I discovered a clever way for a lawyer to market his estate planning services when the phone rang the other day. It was Gibraltar Trusts on the line, which monitored real estate transactions and saw that I had refinanced my Tucson office.
The salesman wanted to tell me about a new tax law I should know about, ("the lure") and how to protect my assets so they wouldn't go through probate court. Intrigued, I made an appointment for him to visit me. He was qualifying me as a client, making sure I had some money to spend.
When salesman came over, he told us that the new federal law would mean more homeowners would have to pay the death tax starting in 2011. He said our will needed to be updated with HIPAA provisions and that our Illinois powers of attorney wouldn't work in Arizona. He was selling by educating.
The solution to avoiding probate was to put all our assets into a living revocable trust, which he could do for $1,895 with the help of a lawyer in Mesa, AZ, who had created thousands of trusts. He gave me a printout of the lawyer's contact information and said that Gibraltar Trusts accounted for 1/3 of the lawyer's practice. Of course we could pick another lawyer if we wanted to.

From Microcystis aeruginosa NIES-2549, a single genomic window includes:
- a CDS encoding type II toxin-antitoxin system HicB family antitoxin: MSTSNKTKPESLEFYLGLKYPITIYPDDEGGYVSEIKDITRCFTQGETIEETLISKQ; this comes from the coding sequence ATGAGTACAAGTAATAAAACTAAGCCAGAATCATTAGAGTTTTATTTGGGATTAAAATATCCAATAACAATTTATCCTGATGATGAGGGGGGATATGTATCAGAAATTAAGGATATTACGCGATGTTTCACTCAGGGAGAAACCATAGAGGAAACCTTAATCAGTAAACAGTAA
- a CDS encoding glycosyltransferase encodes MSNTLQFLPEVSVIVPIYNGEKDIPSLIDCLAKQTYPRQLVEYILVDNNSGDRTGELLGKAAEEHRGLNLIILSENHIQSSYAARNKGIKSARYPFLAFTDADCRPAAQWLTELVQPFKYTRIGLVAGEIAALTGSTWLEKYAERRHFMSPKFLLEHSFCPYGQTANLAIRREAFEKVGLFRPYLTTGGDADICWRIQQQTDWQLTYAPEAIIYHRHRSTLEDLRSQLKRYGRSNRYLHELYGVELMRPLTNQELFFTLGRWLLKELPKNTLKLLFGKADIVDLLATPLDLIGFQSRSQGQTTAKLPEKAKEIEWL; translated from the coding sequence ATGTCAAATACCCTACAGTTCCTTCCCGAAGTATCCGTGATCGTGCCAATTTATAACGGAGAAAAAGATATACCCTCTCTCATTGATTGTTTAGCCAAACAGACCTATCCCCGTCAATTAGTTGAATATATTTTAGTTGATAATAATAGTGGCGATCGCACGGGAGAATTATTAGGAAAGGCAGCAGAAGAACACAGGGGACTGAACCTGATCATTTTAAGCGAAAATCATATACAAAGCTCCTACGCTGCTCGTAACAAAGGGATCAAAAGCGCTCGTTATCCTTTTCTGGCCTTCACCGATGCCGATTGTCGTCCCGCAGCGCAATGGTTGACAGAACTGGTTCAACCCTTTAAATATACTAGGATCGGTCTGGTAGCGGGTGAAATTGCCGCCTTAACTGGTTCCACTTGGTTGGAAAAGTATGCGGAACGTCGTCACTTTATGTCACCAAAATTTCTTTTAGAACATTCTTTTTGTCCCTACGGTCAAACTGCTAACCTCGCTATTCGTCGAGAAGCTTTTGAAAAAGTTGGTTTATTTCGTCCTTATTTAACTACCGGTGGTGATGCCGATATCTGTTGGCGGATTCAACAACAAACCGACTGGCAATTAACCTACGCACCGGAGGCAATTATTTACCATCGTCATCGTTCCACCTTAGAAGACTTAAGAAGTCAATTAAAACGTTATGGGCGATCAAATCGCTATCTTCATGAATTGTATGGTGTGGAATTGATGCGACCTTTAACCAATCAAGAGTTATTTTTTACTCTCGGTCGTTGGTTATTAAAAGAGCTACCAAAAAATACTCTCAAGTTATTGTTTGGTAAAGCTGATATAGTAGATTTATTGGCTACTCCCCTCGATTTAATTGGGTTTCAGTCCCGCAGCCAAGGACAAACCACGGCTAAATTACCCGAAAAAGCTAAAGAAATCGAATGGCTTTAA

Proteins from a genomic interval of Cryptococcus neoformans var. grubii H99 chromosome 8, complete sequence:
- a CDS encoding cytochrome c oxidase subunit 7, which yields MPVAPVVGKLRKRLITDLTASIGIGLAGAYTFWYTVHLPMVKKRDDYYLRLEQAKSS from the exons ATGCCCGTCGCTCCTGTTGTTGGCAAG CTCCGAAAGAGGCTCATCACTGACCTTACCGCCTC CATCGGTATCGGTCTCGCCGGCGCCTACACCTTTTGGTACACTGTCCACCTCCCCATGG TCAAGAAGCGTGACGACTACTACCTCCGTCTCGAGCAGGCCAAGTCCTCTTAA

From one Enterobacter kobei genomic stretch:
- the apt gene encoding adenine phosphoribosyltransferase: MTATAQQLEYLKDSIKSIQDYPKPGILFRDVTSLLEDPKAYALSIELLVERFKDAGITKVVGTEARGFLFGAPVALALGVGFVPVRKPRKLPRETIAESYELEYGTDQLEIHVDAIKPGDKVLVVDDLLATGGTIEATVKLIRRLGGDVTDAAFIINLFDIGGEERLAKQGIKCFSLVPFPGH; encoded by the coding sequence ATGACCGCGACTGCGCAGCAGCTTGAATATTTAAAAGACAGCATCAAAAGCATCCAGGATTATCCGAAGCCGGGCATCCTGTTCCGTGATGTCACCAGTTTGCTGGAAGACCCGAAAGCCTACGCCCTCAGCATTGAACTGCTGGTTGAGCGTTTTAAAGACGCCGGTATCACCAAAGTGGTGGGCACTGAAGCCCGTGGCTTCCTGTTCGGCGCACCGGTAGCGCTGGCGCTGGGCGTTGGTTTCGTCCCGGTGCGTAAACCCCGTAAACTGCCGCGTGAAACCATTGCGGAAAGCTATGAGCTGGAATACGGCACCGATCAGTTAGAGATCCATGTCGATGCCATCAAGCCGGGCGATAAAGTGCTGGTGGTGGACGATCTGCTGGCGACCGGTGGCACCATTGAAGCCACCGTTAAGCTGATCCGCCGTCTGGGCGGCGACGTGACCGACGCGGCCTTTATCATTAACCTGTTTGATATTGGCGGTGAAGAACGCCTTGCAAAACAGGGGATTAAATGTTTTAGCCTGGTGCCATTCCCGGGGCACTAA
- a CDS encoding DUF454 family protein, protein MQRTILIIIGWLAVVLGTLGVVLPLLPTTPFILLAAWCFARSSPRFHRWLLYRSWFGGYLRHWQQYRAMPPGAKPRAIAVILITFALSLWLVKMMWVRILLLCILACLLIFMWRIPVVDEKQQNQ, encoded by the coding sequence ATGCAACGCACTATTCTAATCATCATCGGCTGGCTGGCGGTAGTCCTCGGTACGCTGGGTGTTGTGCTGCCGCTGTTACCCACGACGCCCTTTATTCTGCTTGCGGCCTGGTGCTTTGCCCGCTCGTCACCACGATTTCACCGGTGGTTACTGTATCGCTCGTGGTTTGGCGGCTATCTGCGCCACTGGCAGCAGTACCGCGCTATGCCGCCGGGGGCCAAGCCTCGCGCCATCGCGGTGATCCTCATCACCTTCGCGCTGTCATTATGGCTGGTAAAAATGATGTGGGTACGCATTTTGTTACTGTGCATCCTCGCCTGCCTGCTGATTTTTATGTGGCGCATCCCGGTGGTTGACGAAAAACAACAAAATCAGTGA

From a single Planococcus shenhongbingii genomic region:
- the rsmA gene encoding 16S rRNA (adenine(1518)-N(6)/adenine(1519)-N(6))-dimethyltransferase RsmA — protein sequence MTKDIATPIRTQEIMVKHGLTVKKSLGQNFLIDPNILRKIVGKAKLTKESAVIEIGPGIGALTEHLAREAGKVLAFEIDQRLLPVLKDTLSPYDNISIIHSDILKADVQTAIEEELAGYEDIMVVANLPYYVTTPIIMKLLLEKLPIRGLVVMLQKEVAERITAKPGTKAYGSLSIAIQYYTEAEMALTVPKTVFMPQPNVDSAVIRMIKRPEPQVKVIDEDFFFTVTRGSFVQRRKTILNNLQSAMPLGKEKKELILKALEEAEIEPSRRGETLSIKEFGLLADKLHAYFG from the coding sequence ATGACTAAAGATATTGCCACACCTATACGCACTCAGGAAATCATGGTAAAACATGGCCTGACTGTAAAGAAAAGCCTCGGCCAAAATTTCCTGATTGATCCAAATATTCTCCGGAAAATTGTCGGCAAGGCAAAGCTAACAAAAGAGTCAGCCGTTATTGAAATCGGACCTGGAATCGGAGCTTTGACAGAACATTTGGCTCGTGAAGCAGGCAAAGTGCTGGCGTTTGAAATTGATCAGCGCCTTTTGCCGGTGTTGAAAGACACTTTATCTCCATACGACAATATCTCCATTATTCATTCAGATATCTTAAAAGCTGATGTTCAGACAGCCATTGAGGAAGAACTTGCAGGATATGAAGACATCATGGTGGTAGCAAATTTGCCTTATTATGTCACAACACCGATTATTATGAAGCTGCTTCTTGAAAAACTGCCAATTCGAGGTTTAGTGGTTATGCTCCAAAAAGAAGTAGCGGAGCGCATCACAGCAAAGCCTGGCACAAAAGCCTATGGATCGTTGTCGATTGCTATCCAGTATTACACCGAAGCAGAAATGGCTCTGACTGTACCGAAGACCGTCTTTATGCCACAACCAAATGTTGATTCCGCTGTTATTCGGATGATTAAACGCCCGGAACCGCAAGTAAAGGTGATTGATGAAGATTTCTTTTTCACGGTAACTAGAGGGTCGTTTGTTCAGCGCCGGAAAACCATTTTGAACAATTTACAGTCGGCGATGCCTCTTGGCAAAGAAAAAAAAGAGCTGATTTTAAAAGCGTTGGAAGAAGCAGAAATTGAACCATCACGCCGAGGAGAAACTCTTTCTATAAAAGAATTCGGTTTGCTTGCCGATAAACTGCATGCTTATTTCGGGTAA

I thought -- what an interesting marketing technique for the lawyer. Of course it's unethical for a lawyer to have a "runner," so I asked if the lawyer had any financial interest in Gibraltar or if he paid the trust company any fee. Gary said, "no, but he does give our customers a heck of a deal."
This is classic marketing with allies. The lawyer gets new business from the ally, in exchange for discounted rates for the ally's customers.
Setting aside the marketing aspects of this approach, I contacted my lawyer, and here's what he had to say: "Inter vivios trusts are primarily used to avoid estate taxes and secondarily used to avoid probate. The Federal tax exemption is now at $2,000,000. for each estate. Therefore, unless your personal assets total over two million dollars you do not have to be concerned about Federal estate taxes. If your major property holdings are now held in joint tenancy, (your real estate, stocks, bonds, bank accounts, etc.) the property automatically is transferred to the survivor upon the death of the first to die of you and your wife. Therefore, you do not need a living (inter vivos) trust at this time. When either of you or your wife dies that is the time to place your property in a living trust. If you have powers of attorney for health and property which were executed in Illinois they should also be recognized in Arizona, otherwise you would need a separate power of attorney for every state."